Fear the Walking Dead showrunners explain their homage to Chinatown
Warning: This article contains spoilers about Sunday’s episode of Fear the Walking Dead titled “The Key.”
Something is rotten in Lawton. A few things actually, as we learned on Sunday’s “The Key” episode of Fear the Walking Dead. The installment acted as a John Dorie deep dive, as we learned the former police officer was now acting as security in Virginia’s settlement. But his rotting tooth was a sign that the seemingly idyllic town may also have something amiss at its core.
Dorie’s attempt to get at the bottom of a mysterious murder set in motion a clear cover-up that ended up costing Janis her life — and at an expediated rate after Strand sacrificed her to save John from interfering and jeopardizing his own. Dorie eventually set aside his investigation — even though Virginia was clearly protecting the real unnamed culprit — and was rewarded for his efforts with a promotion to ranger and a reuniting with his wife June. But at what cost?
We spoke to Fear showrunners Andrew Chambliss and Ian Goldberg and learned how the Dorie deep dive was an homage to Chinatown, and what the decisions by the characters within could mean moving forward.
ENTERTAINMENT WEEKLY. What’s the symbolism here of sweets-loving John Dorie having this toothache that he has to take care of at some point? This is clearly not accidental timing.
ANDREW CHAMBLISS: When we were working on the episode, we really wanted something that kind of served as a metaphor for what was going on to John Dorie as a person. The first time we met him, one of the first things he did was hold out a Werther’s and offered it to Morgan. And there's just something about that act that is so kind of tied into who John Dorie is — that the kind of innocence that he has. And we wanted something that symbolized that innocence eroding as he tried to make a life under Virginia's rule. And it seemed like the toothache served as the perfect way to do that.
As a side note, we've known that this was coming for John Dorie, cause someone who eats that much candy in the apocalypse without seeing a dentist is going to end up with some problems. But it really served to just be the kind of nagging reminder of him throughout the episode, that the worldview he has just isn't possible when he's living under Virginia. And then it really kind of drives nicely with what Janis says to him about this place being rotten and how it ruins everything.
So we see John Dorie starting to doubt himself and doubt what he believes in. And I think as he's kind of tearing that tooth out, it's him hoping he can kind of stop that rot, stop that decay. And I think we're left with the question of whether John Dorie will ever be able to repair the emotional damage that has been done to himself? Or is he just going to go down the road of so many other people who Virginia has taken in and corrupt Dorie in the same way?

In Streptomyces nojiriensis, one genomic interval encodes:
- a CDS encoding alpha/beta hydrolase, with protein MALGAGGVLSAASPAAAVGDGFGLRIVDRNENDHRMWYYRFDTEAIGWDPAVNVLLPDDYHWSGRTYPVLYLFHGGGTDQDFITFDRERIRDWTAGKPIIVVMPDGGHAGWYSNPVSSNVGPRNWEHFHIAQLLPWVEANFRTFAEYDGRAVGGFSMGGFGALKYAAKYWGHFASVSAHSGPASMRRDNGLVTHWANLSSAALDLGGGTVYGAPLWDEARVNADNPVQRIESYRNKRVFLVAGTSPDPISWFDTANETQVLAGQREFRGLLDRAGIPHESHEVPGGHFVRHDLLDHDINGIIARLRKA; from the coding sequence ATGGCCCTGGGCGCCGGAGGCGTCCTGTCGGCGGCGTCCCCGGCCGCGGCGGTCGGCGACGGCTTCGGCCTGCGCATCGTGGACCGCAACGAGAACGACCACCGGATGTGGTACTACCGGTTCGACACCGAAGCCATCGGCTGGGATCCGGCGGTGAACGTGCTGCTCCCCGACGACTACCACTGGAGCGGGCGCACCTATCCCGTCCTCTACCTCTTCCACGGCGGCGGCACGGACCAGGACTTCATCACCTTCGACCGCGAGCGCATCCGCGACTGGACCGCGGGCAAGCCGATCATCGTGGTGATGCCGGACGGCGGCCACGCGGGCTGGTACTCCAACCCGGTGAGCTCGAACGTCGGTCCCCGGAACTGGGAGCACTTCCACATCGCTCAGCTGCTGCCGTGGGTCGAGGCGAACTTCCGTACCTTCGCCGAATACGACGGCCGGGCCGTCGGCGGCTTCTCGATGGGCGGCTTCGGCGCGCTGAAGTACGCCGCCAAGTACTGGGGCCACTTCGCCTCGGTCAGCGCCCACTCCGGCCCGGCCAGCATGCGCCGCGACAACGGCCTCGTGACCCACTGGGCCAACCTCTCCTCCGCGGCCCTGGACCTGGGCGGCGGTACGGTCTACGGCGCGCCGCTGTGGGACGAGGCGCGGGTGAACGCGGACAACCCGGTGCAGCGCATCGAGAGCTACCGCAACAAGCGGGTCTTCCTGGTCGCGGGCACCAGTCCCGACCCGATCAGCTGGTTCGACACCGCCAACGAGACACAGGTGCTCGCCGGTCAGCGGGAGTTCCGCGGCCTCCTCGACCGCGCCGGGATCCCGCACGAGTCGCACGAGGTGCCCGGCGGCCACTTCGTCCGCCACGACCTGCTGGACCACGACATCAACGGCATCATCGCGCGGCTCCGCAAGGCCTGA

Ian, I'll let you drill down on that a little more — no dental pun intended. But there’s a point at the very beginning where John is writing June this letter, and he writes “People give up some freedoms to live behind these walls, but, by and large I’m starting to believe it might be worth the cost.” After everything he goes through this episode, and then being reunited with the love of his life for overlooking everything that Ginny did, does he at the end of this episode believe it was worth the cost?
IAN GOLDBERG: No, I don't think he does. Because one of the things that he talks about in that letter in the beginning is about a world in which people know which way is up. And that was something that his dad believed. And I think that Dorie's dad is very much... It's such an integral part of his psychology in this episode because he talks about how there was a case that destroyed his father. And we also know that Dorie has had his own trauma and ghosts with his own police work in the past. The thing that he talked about with June way back in season 4; when they met about the person who he shot that he didn't mean to kill, and he was hailed as a hero and it destroyed him. And it's what sent him to the cabin in the first place, in a way from the world.
So, I think really what the episode for Dorie is all about is he wants to live in a world in which people can know which way is up. Where morality exists and law and order and civility and goodness toward everyone. And, by the end, he realizes that in trying to uphold that, he actually got Janice killed and it's not a world that he recognizes. And it's one that I don't even think he knows if he can live in it. He's so disgusted with himself and with the world in which he's found himself, that he's just completely broken by the end of the episode. Which is devastating for somebody who is as hopeful and bright as we've seen John Dorie so much over the seasons.
That whole big incident with his dad, how key is that, not in just in terms of this episode, but in terms of really forming who John Dorie is and his code?
ANDREW CHAMBLISS: It definitely is a huge moment for, defining who he is and someone who, as we've seen, despite everything he's faced in the apocalypse, he still has maintained this real integrity in terms of right and wrong and a sense of justice. But I think the interesting thing that Dorie gains in this episode, and in particularly when he has that scene with rabbi Jacob — I think Dorie, in that moment, is starting to gain a much deeper understanding of exactly what his father did way back when he was a kid.